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Man Up Review


Excellent

Truly enjoyable British romantic-comedies come along so rarely (Four Weddings and a Funeral was more than 20 years ago) that there's cause to celebrate this smart, likeable romp. Director Ben Palmer and writer Tess Morris never try to obscure the predictable plot, but they pack every scene with sharp characters, snappy dialogue and riotous set-pieces. As a result, we're laughing so much that we barely notice that we're also being reeled in emotionally.

The story centres on Nancy (Lake Bell), who is feeling particularly alone while travelling to London and a 40th anniversary party for her parents (Ken Stott and Harriet Walter). Whinging to her sister (Sharon Horgan) on the phone, she is challenged to be more spontaneous. So when she arrives at Waterloo Station and meets Jack (Simon Pegg), who mistakes her for his blind date, she decides to go along with it, assuming the identity of 24-year-old triathlete Jessica (Ophelia Lovibond). As the afternoon and evening roll out, Nancy and Jack get along surprisingly well until they run into both his bitter ex (Olivia Williams) and one of her old school friends (Kinnear), who sees this as his chance to win her over.

While there are plenty of farcical moments on this drunken night out, the filmmakers never play up the slapstick, acknowledging every over-the-top moment with an eye-roll and a pithy comment. Pegg and Bell are simply perfect for these roles: smart, witty, likeable people with questionable social skills. Both characters are a bit beaten down, but they're also open to what life throws at them, so the rather messy journey they take is thoroughly engaging. They also leave much of the crazier comedy to expert supporting players like Williams and especially Kinnear, whose character very nearly steals the movie with his goofy stalker-like antics.

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Man Up Trailer


A simple train journey can have incredibly far-reaching consequences. When Nancy (Lake Bell) meets Jessica (Ophelia Lovibond) on a train, she notices the book she is reading is designed to help with relationship success. Jessica tells her that the book itself is not to be leant, as she is using it to meet up with her blind date. Nancy steals the book, believing that it will work as a serious self-help guide, however she ends up running into Jack (Simon Pegg), who was Jessica's blind date. When Nancy chooses to pose as Jessica, she has the perfect date - only he doesn't know she's lying.

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Johnny English Reborn Review


OK
After the painfully unfunny 2003 original, a franchise was highly unlikely. And yet the spoof spy is back, and this film actually has several hilarious set pieces. It's not hugely consistent or clever, but this one's at least amusing.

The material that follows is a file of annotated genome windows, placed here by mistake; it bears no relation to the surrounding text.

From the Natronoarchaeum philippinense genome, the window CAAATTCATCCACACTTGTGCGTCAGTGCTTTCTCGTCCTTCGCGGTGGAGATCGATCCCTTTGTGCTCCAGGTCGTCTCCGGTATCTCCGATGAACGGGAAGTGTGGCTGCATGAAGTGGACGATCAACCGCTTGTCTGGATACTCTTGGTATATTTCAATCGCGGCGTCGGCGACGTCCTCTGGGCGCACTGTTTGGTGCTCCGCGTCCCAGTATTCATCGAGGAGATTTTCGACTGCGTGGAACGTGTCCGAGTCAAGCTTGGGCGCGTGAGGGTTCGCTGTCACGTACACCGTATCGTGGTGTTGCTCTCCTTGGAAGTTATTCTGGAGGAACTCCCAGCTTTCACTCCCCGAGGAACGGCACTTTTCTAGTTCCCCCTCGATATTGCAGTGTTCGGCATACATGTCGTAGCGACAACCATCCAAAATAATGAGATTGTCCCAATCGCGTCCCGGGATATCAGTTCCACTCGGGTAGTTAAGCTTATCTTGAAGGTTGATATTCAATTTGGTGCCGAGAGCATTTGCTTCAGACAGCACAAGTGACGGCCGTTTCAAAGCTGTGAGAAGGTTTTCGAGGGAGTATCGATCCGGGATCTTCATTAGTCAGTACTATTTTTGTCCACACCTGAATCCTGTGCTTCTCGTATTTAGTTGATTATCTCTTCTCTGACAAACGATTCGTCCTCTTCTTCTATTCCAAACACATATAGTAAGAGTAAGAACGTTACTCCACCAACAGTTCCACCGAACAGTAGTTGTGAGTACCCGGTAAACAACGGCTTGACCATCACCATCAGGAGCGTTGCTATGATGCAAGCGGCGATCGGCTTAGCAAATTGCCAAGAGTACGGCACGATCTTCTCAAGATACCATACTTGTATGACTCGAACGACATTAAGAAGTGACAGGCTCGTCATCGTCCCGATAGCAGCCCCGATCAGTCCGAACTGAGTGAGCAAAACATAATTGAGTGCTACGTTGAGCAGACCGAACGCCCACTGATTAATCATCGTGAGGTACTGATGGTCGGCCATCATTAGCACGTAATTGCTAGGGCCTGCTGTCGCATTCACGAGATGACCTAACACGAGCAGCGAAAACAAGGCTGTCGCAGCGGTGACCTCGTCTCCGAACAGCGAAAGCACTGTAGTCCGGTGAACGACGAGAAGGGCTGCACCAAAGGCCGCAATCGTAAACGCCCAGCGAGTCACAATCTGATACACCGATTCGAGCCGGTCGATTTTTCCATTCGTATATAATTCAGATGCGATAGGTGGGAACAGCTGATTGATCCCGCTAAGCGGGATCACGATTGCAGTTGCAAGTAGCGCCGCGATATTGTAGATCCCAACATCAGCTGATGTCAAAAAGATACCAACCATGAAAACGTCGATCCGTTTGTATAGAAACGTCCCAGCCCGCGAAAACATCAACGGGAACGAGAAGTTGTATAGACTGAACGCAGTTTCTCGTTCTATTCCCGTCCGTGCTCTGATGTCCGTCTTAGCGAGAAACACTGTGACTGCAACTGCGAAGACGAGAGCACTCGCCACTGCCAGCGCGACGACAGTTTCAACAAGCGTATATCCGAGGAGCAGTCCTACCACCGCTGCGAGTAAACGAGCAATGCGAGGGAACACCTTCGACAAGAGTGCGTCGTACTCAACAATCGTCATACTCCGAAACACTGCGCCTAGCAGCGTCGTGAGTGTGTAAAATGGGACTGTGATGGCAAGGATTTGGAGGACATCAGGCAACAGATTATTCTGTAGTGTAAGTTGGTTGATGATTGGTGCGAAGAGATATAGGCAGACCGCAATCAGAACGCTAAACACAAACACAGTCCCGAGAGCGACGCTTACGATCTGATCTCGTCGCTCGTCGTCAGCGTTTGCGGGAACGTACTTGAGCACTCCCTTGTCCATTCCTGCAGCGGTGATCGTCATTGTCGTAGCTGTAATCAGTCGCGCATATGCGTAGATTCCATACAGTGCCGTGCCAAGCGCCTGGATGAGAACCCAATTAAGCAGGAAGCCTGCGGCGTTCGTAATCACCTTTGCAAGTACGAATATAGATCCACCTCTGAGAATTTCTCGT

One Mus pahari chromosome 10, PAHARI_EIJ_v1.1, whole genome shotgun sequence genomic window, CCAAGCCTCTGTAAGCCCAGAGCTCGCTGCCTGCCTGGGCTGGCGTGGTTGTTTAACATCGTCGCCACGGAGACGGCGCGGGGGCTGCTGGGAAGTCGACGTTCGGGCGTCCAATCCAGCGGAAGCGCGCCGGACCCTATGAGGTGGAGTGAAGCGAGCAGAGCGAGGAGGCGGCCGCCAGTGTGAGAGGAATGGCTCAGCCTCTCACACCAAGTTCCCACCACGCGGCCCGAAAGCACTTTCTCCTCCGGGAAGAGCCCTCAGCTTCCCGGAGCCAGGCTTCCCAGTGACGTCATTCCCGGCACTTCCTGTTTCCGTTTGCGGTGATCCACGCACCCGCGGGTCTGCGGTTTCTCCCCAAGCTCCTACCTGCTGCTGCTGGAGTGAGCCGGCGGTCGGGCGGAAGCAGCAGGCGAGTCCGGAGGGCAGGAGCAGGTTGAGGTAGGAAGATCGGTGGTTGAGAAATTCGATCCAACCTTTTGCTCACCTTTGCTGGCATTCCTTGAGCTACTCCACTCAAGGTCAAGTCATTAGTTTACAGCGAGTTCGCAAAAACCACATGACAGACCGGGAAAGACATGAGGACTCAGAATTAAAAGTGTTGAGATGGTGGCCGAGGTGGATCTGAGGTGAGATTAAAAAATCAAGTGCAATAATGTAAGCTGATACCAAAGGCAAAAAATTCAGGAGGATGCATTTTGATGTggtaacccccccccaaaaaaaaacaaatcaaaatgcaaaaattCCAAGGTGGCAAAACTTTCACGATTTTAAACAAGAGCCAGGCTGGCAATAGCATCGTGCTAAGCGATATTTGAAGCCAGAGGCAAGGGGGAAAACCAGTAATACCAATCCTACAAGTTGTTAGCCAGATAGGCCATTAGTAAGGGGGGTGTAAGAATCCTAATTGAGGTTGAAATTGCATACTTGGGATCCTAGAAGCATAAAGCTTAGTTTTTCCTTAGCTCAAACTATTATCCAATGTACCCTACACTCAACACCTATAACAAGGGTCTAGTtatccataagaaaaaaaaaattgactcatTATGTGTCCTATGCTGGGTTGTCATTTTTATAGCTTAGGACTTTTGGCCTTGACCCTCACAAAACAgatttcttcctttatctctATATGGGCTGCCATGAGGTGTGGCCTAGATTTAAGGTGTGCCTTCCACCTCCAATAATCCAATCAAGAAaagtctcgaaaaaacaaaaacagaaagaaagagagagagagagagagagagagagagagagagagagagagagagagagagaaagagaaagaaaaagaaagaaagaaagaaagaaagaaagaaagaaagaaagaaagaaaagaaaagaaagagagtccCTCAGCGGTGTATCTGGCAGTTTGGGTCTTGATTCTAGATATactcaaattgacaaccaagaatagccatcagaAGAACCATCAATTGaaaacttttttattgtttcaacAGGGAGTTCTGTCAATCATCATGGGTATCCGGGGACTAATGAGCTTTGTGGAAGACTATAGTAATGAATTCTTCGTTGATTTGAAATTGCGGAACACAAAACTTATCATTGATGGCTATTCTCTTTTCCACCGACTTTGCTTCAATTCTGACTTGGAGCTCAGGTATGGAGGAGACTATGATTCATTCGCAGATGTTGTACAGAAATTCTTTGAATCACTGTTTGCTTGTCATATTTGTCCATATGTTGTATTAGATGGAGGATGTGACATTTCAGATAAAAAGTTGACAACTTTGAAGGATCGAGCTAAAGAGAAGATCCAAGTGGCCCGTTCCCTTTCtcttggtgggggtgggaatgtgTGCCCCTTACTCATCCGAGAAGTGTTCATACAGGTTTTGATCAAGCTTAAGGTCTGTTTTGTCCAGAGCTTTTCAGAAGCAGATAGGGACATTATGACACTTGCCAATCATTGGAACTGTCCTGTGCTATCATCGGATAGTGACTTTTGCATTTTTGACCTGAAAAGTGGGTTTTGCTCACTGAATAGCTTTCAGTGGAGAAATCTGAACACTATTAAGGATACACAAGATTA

After a disastrous mission in Mozambique, disgraced spy Johnny English (Atkinson) joined a Himalayan monastery. But MI7 boss Pegasus (Anderson) calls him back into service, and soon he stumbles into a nefarious plan to assassinate China's prime minister. But he's also of course causing havoc. Now the lead suspect, only the agency's sexy shrink Kate (Pike) and his sidekick Tucker (Kaluuya) still have faith in him. And as the murderous plot unfurls at a mountain-top Swiss hideaway, English makes a daring attempt to save the world and clear his name.

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Picture - Stephen Campbell Moore London, England, Sunday 2nd October 2011

Stephen Campbell Moore and Empire Leicester Square Sunday 2nd October 2011 Johnny English Reborn - UK film premiere held at the Empire Leicester Square - Arrivals London, England

Picture - Stephen Campbell Moore London, England, Sunday 2nd October 2011

Stephen Campbell Moore and Empire Leicester Square Sunday 2nd October 2011 Johnny English - UK film premiere held at the Empire Leicester Square - Arrivals. London, England

Stephen Campbell Moore and Empire Leicester Square

Season of the Witch Review


Grim
It's not easy to understand why anyone agreed to fund this film, as the box office drawing power of Nicolas Cage is a bit suspect after a string of stinkers like this bizarre, unscary medieval thriller.

After 12 years murdering men, women and children in the Crusades, Behman (Cage) and Felson (Perlman) have a crisis of conscience and desert the army. They end up in a remote town, where they agree to escort an accused witch (Foy) to a distant monastery that has the only incantation that can destroy her and halt the Black Death. They're accompanied by a resolute priest (Moore) and his sidekick (Thomsen), then joined by an altar boy (Sheehan) determined to become a knight. Of course the journey is fraught with surprises.

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Picture - Robert Sheehan, Stephen Campbell Moore,... New York City, USA, Tuesday 4th January 2011

Robert Sheehan, Claire Foy, Nicolas Cage, Ron Perlman, Stephen Campbell Moore and The Witch - Robert Sheehan, Stephen Campbell Moore, Claire Foy, Nicolas Cage and Ron Perlman, New York City, USA - at the 'Season of the Witch' premiere at AMC Loews Theater Tuesday 4th January 2011